After some time the President’s Secretariat appointed another man as Press Secretary. I was on Bangabhaban’s invitation list for more than 20 years and had the opportunity to meet President Iazuddin Ahmed. After the failure to make me his Press Secretary, the President used to call me for tea at his residence at intervals. He told me of his helplessness that letters addressed to him from outside did not reach him in time nor his letters went out of Bangabhaban in time. I asked why he does not take up these things with the Secretary. Instead, President Iajuddin Ahmed requested me to convey this to his military secretary.
One day the president told me he was bored to spend his idle time at the Bangabhaban. I told him why he doesn’t write his autobiography. This interested him. He told me of some ground breaking researches he had done at the University of Dhaka on the application of granular fertilizer which was more effective. I said this would be a good theme to begin with. I had a copy of a book – ‘Paradise drowning’ by President Maumoon Abdul Gayoom of the Maldives. He wanted to see the book. I took the book to him in the next meeting. The president said he would get a photocopy and return me the original, but somehow I did not get the book back. I said he can make use of his personal staff in the Bangabhaban to get his book done from his dictation. He took this up with his secretariat officials and the outcome was a large volume of the speeches he delivered on different occasions after becoming President in 2002. He served for seven years till 2009 when Awami League’s elected President Zillur Rahman took over. The content of the book was nowhere near the ideas we deliberated on. It was an official document of the Bangabhaban. Prof. Iajuddin Ahmed personally handed over his book to me and requested me to do a write-up on that.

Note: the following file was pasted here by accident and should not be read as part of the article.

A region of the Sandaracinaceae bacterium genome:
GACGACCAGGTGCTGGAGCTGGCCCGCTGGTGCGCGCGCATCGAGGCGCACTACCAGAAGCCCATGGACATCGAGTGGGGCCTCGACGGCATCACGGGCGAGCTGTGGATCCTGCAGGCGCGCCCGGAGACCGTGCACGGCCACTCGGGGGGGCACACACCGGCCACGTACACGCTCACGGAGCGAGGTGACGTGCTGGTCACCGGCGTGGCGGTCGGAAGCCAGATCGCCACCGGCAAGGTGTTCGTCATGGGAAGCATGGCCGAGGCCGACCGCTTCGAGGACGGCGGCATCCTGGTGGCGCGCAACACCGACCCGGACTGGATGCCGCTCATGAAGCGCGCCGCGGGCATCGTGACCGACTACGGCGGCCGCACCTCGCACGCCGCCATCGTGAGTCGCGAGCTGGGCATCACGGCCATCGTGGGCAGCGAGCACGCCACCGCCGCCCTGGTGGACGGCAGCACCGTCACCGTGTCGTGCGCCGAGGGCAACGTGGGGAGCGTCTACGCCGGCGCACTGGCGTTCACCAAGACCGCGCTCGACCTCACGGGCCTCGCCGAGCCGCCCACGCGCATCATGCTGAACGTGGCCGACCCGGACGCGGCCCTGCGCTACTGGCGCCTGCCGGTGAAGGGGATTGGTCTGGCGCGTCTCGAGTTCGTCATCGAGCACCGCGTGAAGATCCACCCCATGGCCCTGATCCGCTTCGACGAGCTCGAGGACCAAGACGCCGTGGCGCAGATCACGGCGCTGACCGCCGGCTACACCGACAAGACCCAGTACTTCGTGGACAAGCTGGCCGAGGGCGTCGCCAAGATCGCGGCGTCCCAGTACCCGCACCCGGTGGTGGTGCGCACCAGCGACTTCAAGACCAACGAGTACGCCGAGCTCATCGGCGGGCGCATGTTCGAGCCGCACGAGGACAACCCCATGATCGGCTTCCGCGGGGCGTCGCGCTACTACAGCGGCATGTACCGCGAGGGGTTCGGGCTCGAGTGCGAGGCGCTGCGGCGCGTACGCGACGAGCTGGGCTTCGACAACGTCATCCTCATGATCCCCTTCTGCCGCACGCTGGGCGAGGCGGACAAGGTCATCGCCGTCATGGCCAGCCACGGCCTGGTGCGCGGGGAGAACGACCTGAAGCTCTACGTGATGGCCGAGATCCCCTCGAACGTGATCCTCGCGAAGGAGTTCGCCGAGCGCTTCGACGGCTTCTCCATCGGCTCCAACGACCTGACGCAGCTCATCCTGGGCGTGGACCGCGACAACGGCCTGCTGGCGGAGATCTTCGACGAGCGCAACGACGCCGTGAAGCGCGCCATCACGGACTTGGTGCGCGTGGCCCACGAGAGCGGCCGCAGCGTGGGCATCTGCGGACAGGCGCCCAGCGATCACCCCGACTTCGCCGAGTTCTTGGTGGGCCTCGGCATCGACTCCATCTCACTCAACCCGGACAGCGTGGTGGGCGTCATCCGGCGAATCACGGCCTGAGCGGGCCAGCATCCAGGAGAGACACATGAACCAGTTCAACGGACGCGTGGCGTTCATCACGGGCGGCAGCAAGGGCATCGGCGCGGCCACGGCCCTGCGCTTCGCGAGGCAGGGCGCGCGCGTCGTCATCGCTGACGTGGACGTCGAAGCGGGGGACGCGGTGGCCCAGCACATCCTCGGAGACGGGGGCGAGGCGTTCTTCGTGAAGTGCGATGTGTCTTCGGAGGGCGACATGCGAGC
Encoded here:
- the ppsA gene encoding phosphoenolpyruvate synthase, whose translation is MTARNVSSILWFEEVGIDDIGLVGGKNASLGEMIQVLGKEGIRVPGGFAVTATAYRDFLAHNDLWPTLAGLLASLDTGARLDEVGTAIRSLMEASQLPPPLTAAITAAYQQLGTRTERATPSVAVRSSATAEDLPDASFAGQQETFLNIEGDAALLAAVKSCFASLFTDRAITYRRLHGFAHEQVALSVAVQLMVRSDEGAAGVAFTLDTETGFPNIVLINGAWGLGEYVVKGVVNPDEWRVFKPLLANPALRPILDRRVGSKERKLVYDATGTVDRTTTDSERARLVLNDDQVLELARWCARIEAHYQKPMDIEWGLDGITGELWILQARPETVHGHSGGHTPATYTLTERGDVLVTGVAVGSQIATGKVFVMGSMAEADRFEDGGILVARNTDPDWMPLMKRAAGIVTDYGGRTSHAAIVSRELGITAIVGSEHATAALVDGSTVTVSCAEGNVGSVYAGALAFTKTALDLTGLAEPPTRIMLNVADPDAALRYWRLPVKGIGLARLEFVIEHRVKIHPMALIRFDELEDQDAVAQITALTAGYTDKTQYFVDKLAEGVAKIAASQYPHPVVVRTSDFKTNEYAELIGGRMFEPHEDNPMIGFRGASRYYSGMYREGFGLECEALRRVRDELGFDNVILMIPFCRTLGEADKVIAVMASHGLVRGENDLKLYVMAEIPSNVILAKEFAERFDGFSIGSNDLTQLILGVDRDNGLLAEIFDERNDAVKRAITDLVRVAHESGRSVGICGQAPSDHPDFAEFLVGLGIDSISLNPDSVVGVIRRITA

At the President’s residential quarters I was received occasionally by his military ADC. On most occasions, his civilian staff used to lead me to his drawing room. I used to be well-received at the main gate. I marked a difference when I went to Bangabhaban to for the last tea with the president at his residence in November 2008. Security people at the main gate took more time than it normally required to allow my car in. One man came to know about the purpose of my visit. I said just the president’s call to have tea with him. As my car reached the entrance of the residential building of the President an army colonel in sporting dress received and took me to a nearby room and again sought to know the purpose of my visit. I repeated what I said at the main gate. The colonel said, ‘in that case you have to talk to the general, meaning the military secretary to the President. A new military secretary had taken over by then. I nodded. From the other end of the telephone the general said they have a lot of work to prepare the President for the Armed Forces Day function and it was difficult to make time for a long meeting. I said it was up to the president I did not have any personal agenda. The general said you should finish within 30 minutes. This last meeting was shocking to me. President Iajuddin Ahmed appeared to me to be different. His memory was failing. He was also a broken man. I finished the programme within 30 minutes and sped to my office in the NN because I did not foresee the wastage of time that I had to incur to reach Prof, Iajuddin Ahmed in my penultimate visit to him. I met him for the last time when the Awami League government took over and the President invited all media people to join his last press meet conducted by Information Minister Abul Kalam Azad.